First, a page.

While a `signed long long int`

will not hold `A*B`

, two of them will. So `A*B`

could be decomposed to tree terms of different exponent, any of them fitting one `signed long long int`

.

```
A1=A>>32;
A0=A & 0xffffffff;
B1=B>>32;
B0=B & 0xffffffff;
AB_0=A0*B0;
AB_1=A0*B1+A1*B0;
AB_2=A1*B1;
```

Same for `C*D`

.

Folowing the straight way, the subraction could be done to every pair of `AB_i`

and `CD_i`

likewise, using an additional carry bit (accurately a 1-bit integer) for each. So if we say E=A*B-C*D you get something like:

```
E_00=AB_0-CD_0
E_01=(AB_0 > CD_0) == (AB_0 - CD_0 < 0) ? 0 : 1 // carry bit if overflow
E_10=AB_1-CD_1
...
```

We continue by transferring the upper-half of `E_10`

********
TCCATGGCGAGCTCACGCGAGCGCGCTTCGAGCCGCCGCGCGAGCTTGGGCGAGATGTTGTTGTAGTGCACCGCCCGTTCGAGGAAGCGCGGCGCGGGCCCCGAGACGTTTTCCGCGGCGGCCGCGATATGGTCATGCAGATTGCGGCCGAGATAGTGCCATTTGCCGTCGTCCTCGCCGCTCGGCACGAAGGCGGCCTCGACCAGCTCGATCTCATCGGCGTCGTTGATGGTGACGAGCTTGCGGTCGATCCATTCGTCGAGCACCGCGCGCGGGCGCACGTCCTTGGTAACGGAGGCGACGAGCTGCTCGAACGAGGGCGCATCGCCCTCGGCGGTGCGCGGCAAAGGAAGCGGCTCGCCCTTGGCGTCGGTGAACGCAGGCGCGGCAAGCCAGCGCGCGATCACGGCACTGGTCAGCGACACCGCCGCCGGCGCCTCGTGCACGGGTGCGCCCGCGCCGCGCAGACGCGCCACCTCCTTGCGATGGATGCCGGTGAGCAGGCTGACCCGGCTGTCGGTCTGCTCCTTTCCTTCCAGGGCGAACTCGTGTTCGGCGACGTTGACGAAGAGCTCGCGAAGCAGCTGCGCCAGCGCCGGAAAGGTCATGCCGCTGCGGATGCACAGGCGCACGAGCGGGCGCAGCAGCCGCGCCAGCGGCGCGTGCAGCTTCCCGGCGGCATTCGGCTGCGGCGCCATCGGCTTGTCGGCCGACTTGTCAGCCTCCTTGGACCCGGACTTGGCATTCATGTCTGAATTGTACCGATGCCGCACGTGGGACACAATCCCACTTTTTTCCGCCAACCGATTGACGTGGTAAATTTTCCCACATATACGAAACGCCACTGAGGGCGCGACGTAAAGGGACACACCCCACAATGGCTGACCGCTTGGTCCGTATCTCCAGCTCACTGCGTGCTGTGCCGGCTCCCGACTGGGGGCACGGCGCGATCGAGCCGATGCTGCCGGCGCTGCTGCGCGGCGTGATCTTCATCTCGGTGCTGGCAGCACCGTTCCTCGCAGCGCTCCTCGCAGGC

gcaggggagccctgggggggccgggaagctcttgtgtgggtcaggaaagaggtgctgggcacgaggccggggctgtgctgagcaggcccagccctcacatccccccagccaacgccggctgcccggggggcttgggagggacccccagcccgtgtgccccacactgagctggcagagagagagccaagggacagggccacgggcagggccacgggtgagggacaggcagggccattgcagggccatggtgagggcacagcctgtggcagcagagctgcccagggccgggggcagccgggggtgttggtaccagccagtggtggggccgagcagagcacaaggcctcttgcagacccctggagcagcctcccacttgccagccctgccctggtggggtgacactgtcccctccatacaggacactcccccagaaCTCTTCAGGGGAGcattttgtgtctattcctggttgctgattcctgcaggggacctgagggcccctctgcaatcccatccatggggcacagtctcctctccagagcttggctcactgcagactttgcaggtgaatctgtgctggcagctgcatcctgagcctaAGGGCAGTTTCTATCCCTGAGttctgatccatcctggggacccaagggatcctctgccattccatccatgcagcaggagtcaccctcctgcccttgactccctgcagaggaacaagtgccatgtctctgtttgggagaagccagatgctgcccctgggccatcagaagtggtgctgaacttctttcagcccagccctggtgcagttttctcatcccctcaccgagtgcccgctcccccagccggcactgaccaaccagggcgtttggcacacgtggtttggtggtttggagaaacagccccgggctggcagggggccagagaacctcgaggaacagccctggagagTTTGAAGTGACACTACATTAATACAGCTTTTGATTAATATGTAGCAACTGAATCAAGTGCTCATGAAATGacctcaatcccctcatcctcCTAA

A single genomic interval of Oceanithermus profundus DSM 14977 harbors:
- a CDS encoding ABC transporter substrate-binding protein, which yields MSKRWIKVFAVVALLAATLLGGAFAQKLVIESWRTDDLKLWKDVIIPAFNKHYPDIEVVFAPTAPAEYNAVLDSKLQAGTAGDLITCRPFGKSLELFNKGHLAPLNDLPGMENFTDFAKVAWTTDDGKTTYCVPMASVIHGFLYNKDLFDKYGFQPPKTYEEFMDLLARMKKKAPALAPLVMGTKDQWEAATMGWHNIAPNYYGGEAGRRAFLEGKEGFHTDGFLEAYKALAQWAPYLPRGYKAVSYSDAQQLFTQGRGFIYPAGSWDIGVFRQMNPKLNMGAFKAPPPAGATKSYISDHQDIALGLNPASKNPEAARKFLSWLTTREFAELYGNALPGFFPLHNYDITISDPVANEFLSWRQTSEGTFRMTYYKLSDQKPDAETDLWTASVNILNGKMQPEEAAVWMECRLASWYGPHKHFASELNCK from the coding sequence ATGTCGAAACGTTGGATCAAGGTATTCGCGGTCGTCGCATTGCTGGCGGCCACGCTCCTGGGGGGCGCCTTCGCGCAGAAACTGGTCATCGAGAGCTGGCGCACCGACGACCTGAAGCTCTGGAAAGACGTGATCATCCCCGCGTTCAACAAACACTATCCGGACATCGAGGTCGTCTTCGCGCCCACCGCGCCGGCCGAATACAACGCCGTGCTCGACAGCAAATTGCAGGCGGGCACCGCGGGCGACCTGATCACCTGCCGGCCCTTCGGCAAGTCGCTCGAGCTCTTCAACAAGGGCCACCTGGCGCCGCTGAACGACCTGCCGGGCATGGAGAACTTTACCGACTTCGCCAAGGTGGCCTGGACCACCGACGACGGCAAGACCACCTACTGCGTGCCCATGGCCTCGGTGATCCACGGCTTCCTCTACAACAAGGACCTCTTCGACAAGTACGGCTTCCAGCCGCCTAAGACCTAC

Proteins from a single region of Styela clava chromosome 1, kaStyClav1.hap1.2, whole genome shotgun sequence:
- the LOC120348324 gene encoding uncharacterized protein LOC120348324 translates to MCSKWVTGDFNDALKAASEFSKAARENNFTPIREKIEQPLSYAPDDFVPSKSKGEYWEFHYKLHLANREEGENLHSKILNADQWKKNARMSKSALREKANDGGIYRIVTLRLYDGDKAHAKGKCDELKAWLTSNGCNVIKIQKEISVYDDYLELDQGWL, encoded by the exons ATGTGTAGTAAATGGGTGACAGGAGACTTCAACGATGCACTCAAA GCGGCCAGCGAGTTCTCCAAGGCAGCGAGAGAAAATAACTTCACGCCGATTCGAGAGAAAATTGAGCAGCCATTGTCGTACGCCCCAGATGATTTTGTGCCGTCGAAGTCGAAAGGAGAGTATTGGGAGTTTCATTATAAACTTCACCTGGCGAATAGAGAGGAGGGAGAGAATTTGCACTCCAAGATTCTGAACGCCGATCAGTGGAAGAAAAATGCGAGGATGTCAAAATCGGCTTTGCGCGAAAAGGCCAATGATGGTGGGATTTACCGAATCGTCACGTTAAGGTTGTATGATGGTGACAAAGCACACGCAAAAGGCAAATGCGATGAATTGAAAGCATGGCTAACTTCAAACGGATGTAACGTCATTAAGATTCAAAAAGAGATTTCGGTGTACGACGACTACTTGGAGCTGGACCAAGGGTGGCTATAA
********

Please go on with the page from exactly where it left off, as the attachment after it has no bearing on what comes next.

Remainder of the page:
to `E_20`

(shift by 32 and add, then erase upper half of `E_10`

).

Now you can get rid of the carry bit `E_11`

by adding it with the right sign (obtained from the non-carry part) to `E_20`

. If this triggers an overflow, the result wouldn't fit either.

`E_10`

now has enough 'space' to take the upper half from `E_00`

(shift, add, erase) and the carry bit `E_01`

.

`E_10`

may be larger now again, so we repeat the transfer to `E_20`

.

At this point, `E_20`

must become zero, otherwise the result won't fit. The upper half of `E_10`

is empty as result of the transfer too.

The final step is to transfer the lower half of `E_20`

into `E_10`

again.

If the expectation that `E=A*B+C*D`

would fit the `signed long long int`

holds, we now have

```
E_20=0
E_10=0
E_00=E
```

`A - C`

could overflow. It that an issue to consider or do you know that this is not going to happen with your data? – William Morris Nov 5 '12 at 17:47willhappen). Using inline assembly is one of many non-portable ways to check. – TBohne Nov 5 '12 at 18:31